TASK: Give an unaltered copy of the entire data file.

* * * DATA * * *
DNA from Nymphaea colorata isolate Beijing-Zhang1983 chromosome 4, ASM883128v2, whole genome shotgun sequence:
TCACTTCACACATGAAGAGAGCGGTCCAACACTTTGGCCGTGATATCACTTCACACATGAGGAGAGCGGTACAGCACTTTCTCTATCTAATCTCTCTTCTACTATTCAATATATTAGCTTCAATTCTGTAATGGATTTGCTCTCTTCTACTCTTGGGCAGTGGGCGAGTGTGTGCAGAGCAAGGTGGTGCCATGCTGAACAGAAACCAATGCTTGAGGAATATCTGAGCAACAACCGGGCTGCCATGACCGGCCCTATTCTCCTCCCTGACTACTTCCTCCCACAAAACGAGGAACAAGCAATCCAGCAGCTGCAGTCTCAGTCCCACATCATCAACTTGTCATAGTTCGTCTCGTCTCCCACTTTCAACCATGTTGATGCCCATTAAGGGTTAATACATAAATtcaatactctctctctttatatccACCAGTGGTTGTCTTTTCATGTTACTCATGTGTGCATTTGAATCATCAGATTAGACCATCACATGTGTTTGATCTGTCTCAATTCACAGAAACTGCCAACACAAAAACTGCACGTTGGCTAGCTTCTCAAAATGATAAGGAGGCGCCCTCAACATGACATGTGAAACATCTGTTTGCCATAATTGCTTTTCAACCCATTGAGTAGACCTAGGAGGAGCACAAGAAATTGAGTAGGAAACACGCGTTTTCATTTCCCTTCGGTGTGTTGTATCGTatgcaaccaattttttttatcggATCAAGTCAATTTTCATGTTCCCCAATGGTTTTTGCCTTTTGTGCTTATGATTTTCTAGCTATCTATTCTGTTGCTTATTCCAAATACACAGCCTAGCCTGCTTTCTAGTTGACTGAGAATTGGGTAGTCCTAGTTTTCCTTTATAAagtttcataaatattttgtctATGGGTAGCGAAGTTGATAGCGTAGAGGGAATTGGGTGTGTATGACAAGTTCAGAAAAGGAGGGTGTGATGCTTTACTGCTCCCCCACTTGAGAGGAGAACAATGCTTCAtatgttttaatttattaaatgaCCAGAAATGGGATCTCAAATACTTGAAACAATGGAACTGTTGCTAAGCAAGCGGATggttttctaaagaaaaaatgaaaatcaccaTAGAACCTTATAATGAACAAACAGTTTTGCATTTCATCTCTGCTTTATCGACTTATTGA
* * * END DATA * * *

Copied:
DNA from Nymphaea colorata isolate Beijing-Zhang1983 chromosome 4, ASM883128v2, whole genome shotgun sequence:
TCACTTCACACATGAAGAGAGCGGTCCAACACTTTGGCCGTGATATCACTTCACACATGAGGAGAGCGGTACAGCACTTTCTCTATCTAATCTCTCTTCTACTATTCAATATATTAGCTTCAATTCTGTAATGGATTTGCTCTCTTCTACTCTTGGGCAGTGGGCGAGTGTGTGCAGAGCAAGGTGGTGCCATGCTGAACAGAAACCAATGCTTGAGGAATATCTGAGCAACAACCGGGCTGCCATGACCGGCCCTATTCTCCTCCCTGACTACTTCCTCCCACAAAACGAGGAACAAGCAATCCAGCAGCTGCAGTCTCAGTCCCACATCATCAACTTGTCATAGTTCGTCTCGTCTCCCACTTTCAACCATGTTGATGCCCATTAAGGGTTAATACATAAATtcaatactctctctctttatatccACCAGTGGTTGTCTTTTCATGTTACTCATGTGTGCATTTGAATCATCAGATTAGACCATCACATGTGTTTGATCTGTCTCAATTCACAGAAACTGCCAACACAAAAACTGCACGTTGGCTAGCTTCTCAAAATGATAAGGAGGCGCCCTCAACATGACATGTGAAACATCTGTTTGCCATAATTGCTTTTCAACCCATTGAGTAGACCTAGGAGGAGCACAAGAAATTGAGTAGGAAACACGCGTTTTCATTTCCCTTCGGTGTGTTGTATCGTatgcaaccaattttttttatcggATCAAGTCAATTTTCATGTTCCCCAATGGTTTTTGCCTTTTGTGCTTATGATTTTCTAGCTATCTATTCTGTTGCTTATTCCAAATACACAGCCTAGCCTGCTTTCTAGTTGACTGAGAATTGGGTAGTCCTAGTTTTCCTTTATAAagtttcataaatattttgtctATGGGTAGCGAAGTTGATAGCGTAGAGGGAATTGGGTGTGTATGACAAGTTCAGAAAAGGAGGGTGTGATGCTTTACTGCTCCCCCACTTGAGAGGAGAACAATGCTTCAtatgttttaatttattaaatgaCCAGAAATGGGATCTCAAATACTTGAAACAATGGAACTGTTGCTAAGCAAGCGGATggttttctaaagaaaaaatgaaaatcaccaTAGAACCTTATAATGAACAAACAGTTTTGCATTTCATCTCTGCTTTATCGACTTATTGA